Sync or Swarm: Improvising Music in a Complex Age (Hardback)
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Short Description for Sync or Swarm Provides a study of musical improvisation, using theories from cultural and cognitive studies. The author presents a systemic view, with chapters funneling outward in scope from the perspective of a solo improviser to that of a group interacting in performance, to the long-term dynamics of an improvising group from formation to dissolution.
- Published: 01 January 2006
- Format: Hardback 272 pages
- ISBN 13: 9780826417299 ISBN 10: 0826417299
- Sales rank: 779,700
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Full description for Sync or Swarm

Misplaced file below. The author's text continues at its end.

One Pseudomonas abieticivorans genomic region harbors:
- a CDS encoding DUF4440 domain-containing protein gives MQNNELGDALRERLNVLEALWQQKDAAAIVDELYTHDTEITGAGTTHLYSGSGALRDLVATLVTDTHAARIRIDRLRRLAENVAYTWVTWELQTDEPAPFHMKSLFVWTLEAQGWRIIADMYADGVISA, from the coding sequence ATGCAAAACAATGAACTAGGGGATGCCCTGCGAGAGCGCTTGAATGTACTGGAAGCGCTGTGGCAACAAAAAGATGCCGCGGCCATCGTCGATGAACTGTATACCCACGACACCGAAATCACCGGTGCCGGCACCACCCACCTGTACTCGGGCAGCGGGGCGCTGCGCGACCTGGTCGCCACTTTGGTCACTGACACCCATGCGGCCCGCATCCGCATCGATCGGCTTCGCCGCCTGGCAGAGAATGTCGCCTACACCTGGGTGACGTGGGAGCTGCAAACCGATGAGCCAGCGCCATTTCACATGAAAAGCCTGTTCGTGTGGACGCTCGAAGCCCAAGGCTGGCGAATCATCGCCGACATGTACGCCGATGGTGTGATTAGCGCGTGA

"Sync or Swarm" provides a fascinating study of musical improvisation, using theories from cultural and cognitive studies and the emerging sciences. Musical improvisation hinges on one's ability to synchronize intention and action and to maintain a keen awareness of, sensitivity to, and connection with the evolving group dynamics and experiences. The most successful improvisations are those in which the musicians are able to synchronize, not necessarily their sounds - although this too can miraculously happen - but their intentions or their moments of inspiration. And even during the most complex and dense passages of collective improvisation, a swarm-like quality can emerge in which individual parts are moving in very different directions and yet the musical whole moves with a collective purpose. David Borgo presents a systemic view of improvisation, with individual chapters funneling outward in scope: from the perspective of a solo improviser (English saxophonist Evan Parker), to that of a group interacting in performance, to the long-term dynamics of an improvising group from formation to dissolution, and finally regarding the network dynamics that bind together improvisers and groups into an aesthetic community. Each of these chapters is paired with a different aspect of the emerging sciences - including perspectives from cognitive science, biology, chaos and complexity theories, and the study of social networks - in order to offer new ways of engaging with and shaping the discourses that surround music in general and improvisation in particular.